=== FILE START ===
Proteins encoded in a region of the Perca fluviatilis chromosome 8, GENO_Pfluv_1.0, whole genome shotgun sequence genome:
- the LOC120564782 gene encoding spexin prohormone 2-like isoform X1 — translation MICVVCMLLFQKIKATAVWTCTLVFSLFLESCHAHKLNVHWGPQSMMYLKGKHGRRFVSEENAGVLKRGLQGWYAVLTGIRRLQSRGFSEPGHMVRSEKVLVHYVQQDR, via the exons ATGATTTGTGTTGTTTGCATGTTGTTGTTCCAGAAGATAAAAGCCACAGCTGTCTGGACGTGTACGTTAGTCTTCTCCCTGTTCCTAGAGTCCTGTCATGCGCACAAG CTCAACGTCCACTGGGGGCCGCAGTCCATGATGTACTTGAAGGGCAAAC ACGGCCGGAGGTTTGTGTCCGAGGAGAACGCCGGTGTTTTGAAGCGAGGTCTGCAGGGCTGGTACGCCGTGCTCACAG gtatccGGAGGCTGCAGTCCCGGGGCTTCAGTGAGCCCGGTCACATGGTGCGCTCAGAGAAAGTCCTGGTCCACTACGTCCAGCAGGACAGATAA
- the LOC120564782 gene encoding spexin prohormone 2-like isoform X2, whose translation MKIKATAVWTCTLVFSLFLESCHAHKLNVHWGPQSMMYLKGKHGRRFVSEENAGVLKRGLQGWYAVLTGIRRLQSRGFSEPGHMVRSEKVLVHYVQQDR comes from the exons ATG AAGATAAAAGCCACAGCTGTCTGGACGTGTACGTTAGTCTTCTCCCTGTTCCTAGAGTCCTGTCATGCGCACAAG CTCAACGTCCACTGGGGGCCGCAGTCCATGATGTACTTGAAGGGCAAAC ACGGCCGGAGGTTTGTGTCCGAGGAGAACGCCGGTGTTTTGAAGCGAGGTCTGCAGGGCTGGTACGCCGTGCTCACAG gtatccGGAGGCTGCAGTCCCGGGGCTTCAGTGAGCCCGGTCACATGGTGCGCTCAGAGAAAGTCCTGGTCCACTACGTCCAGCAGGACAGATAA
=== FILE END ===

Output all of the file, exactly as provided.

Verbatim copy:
Proteins encoded in a region of the Perca fluviatilis chromosome 8, GENO_Pfluv_1.0, whole genome shotgun sequence genome:
- the LOC120564782 gene encoding spexin prohormone 2-like isoform X1 — translation MICVVCMLLFQKIKATAVWTCTLVFSLFLESCHAHKLNVHWGPQSMMYLKGKHGRRFVSEENAGVLKRGLQGWYAVLTGIRRLQSRGFSEPGHMVRSEKVLVHYVQQDR, via the exons ATGATTTGTGTTGTTTGCATGTTGTTGTTCCAGAAGATAAAAGCCACAGCTGTCTGGACGTGTACGTTAGTCTTCTCCCTGTTCCTAGAGTCCTGTCATGCGCACAAG CTCAACGTCCACTGGGGGCCGCAGTCCATGATGTACTTGAAGGGCAAAC ACGGCCGGAGGTTTGTGTCCGAGGAGAACGCCGGTGTTTTGAAGCGAGGTCTGCAGGGCTGGTACGCCGTGCTCACAG gtatccGGAGGCTGCAGTCCCGGGGCTTCAGTGAGCCCGGTCACATGGTGCGCTCAGAGAAAGTCCTGGTCCACTACGTCCAGCAGGACAGATAA
- the LOC120564782 gene encoding spexin prohormone 2-like isoform X2, whose translation MKIKATAVWTCTLVFSLFLESCHAHKLNVHWGPQSMMYLKGKHGRRFVSEENAGVLKRGLQGWYAVLTGIRRLQSRGFSEPGHMVRSEKVLVHYVQQDR comes from the exons ATG AAGATAAAAGCCACAGCTGTCTGGACGTGTACGTTAGTCTTCTCCCTGTTCCTAGAGTCCTGTCATGCGCACAAG CTCAACGTCCACTGGGGGCCGCAGTCCATGATGTACTTGAAGGGCAAAC ACGGCCGGAGGTTTGTGTCCGAGGAGAACGCCGGTGTTTTGAAGCGAGGTCTGCAGGGCTGGTACGCCGTGCTCACAG gtatccGGAGGCTGCAGTCCCGGGGCTTCAGTGAGCCCGGTCACATGGTGCGCTCAGAGAAAGTCCTGGTCCACTACGTCCAGCAGGACAGATAA